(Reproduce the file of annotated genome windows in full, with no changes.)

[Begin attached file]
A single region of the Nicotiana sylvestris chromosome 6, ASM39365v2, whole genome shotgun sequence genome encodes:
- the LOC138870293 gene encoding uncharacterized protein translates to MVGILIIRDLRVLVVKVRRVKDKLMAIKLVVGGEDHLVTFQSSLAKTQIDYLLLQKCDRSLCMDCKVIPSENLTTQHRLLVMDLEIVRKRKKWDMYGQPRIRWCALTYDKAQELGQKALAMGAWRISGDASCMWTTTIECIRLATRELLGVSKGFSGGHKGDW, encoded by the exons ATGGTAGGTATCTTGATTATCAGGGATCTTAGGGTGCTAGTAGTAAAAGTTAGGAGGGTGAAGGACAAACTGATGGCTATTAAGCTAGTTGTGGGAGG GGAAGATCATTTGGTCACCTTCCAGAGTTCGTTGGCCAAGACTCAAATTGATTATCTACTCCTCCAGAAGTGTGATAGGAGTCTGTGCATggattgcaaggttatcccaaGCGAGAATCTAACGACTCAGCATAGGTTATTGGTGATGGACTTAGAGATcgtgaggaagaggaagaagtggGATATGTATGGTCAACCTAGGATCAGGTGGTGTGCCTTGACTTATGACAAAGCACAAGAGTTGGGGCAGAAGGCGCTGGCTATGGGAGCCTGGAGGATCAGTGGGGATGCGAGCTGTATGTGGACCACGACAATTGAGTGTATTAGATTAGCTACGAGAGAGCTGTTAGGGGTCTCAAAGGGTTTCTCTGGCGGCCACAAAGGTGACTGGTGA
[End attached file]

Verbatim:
A single region of the Nicotiana sylvestris chromosome 6, ASM39365v2, whole genome shotgun sequence genome encodes:
- the LOC138870293 gene encoding uncharacterized protein translates to MVGILIIRDLRVLVVKVRRVKDKLMAIKLVVGGEDHLVTFQSSLAKTQIDYLLLQKCDRSLCMDCKVIPSENLTTQHRLLVMDLEIVRKRKKWDMYGQPRIRWCALTYDKAQELGQKALAMGAWRISGDASCMWTTTIECIRLATRELLGVSKGFSGGHKGDW, encoded by the exons ATGGTAGGTATCTTGATTATCAGGGATCTTAGGGTGCTAGTAGTAAAAGTTAGGAGGGTGAAGGACAAACTGATGGCTATTAAGCTAGTTGTGGGAGG GGAAGATCATTTGGTCACCTTCCAGAGTTCGTTGGCCAAGACTCAAATTGATTATCTACTCCTCCAGAAGTGTGATAGGAGTCTGTGCATggattgcaaggttatcccaaGCGAGAATCTAACGACTCAGCATAGGTTATTGGTGATGGACTTAGAGATcgtgaggaagaggaagaagtggGATATGTATGGTCAACCTAGGATCAGGTGGTGTGCCTTGACTTATGACAAAGCACAAGAGTTGGGGCAGAAGGCGCTGGCTATGGGAGCCTGGAGGATCAGTGGGGATGCGAGCTGTATGTGGACCACGACAATTGAGTGTATTAGATTAGCTACGAGAGAGCTGTTAGGGGTCTCAAAGGGTTTCTCTGGCGGCCACAAAGGTGACTGGTGA